The trial took place on 15-19 and 22-24 June 2015. The Judge heard evidence from Mr Starr and Susan Bunce who was at school with Ms Ward and was present on 7 March 1974.  He also heard evidence from Ms Ward and a number of other witnesses including Witness C, another girl who had been at school with Ms Ward and had been present at the recording.

Judgment

The Judge refused an application to extend time for suing for slander but gave Mr Starr permission to amend his Particulars of Claim in relation to the ITV words which he held were actionable without proof of special damage.

The Judge held that the ITV words meant that Mr Starr had groped and thereby sexually assaulted a fourteen year old schoolgirl who he had also humiliated and frightened her.

The first defence relied on by Ms Ward was justification (truth).   Her evidence was that the allegations were true.  She said that Mr Starr had “goosed” her and she recoiled and made a fuss.  She said that, at that point, Mr Starr said “’I wouldn’t touch you anyway. You’re a titless wonder.'” [98] She said she was frightened and humiliated.

Mr Starr said that nothing of the kind happened.  He had not touched Ms Ward and had said nothing of the kind she attributed to him.  He had, however, initially denied that he had ever appeared on television with Jimmy Savile.  The Judge concluded that Mr Star had “very little, if any, recollection of that night” [99].

The Judge considered the evidence of the parties, Ms Bunce and Witness X and concluded that Ms Ward’s account was true (see [110]).  He therefore concluded that Ms Ward had

“proved that it was true that he groped her (an under-age school girl) and humiliated her by calling her a ‘titless wonder’. His behaviour and smell also frightened her because it reminded her of her step-father who had sexually abused her as a child. Because her words were true, this claim fails” [125].

Because the defence of justification was a complete answer to the claim, the Judge said it was not necessary for him to consider the alternative defence of Reynolds – although he recorded that Malik v Newspost Ltd [2007] EWHC 3063 (QB) would have been a formidable obstacle to this.

The claim in relation to the eBook was dismissed on Jameel grounds as the number of copies sold in the jurisdiction was very small.

As a result, judgment was entered for Ms Ward and Mr Starr was ordered to pay her costs.

Comment

This case has been controversial because of the circumstances in which the libels were published.  Ms Ward was the first of Jimmy Savile’s victims to speak publicly about what happened.  Mr Starr was mentioned only in passing.  In relation to his “groping”, Ms Ward said that she “never complained about it because it was acceptable at the time .. The only thing I complained about was that he called me a ‘titless wonder’ in a room full of people.”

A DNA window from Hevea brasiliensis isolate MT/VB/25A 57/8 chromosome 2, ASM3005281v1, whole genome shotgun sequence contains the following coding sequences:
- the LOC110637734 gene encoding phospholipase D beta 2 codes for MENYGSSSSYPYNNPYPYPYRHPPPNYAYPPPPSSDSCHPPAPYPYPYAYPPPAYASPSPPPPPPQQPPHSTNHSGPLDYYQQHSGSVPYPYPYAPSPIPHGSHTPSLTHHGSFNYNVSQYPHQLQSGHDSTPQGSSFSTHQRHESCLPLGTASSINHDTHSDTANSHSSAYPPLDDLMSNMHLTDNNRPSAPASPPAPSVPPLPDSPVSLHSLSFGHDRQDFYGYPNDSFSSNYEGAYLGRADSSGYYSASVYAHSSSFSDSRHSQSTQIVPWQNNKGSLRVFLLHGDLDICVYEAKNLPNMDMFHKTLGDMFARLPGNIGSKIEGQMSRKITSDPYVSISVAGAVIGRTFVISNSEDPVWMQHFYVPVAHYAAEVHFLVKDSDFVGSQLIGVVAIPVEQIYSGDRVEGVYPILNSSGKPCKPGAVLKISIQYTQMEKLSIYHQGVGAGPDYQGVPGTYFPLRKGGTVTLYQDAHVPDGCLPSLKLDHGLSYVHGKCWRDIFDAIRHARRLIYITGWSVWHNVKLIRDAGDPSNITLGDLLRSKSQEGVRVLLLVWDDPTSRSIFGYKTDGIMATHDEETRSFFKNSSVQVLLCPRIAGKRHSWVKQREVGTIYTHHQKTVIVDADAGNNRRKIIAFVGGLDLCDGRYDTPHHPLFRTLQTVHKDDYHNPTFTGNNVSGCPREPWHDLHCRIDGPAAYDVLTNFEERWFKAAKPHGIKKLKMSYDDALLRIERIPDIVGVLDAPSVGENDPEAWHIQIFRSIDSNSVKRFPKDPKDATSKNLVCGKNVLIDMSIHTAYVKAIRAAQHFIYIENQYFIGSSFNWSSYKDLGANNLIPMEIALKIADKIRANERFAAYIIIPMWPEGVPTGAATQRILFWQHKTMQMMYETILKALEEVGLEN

However, the fact that the incident took place in the presence of Jimmy Savile made it newsworthy.  Ms Ward’s comments were broadcast by ITV and the BBC.  Mr Starr chose not to sue them but brought proceedings only against her.  Ms Ward was understandably upset that the broadcasters did not provide her with any support in her defence of the claim.

Although the case gave rise to a number of complex procedural issues it turned  on witness evidence as to what had taken place in over a few minutes in the “Green Room” in 1974.

Mr Starr’s position was always going to be difficult after his initial denial that he had ever appeared on “Clunk Click” was disproved.  It appeared that he Mr Starr had little or no recollection of the incident.  Although, 40 years later, the memories of all the witnesses were hazy, there was a formidable body of evidence to support Ms Ward’s case.  It was common ground that a group of 15 year old schoolgirls were in the room with Mr Starr and Jimmy Savile and in the circumstances, the inference that inappropriate touching took place was, perhaps, inevitable.

Ms Ward was able to obtain legal representation from David Price Solicitors and Advocates – apparently under a defendant’s conditional fee agreement.  Mr Starr will now be liable to pay very substantial legal costs and is said to “face financial ruin

Finally, it should be noted that this is only the fourth libel trial of 2015.  Like the others (Rai v BholowasiaAsghar & Anor v Ahmad & OrsMa v St George’s Healthcare NHS Trust) this was not a case against the mainstream media.  There has not been a trial of such a claim since the Mitchell case in November 2014.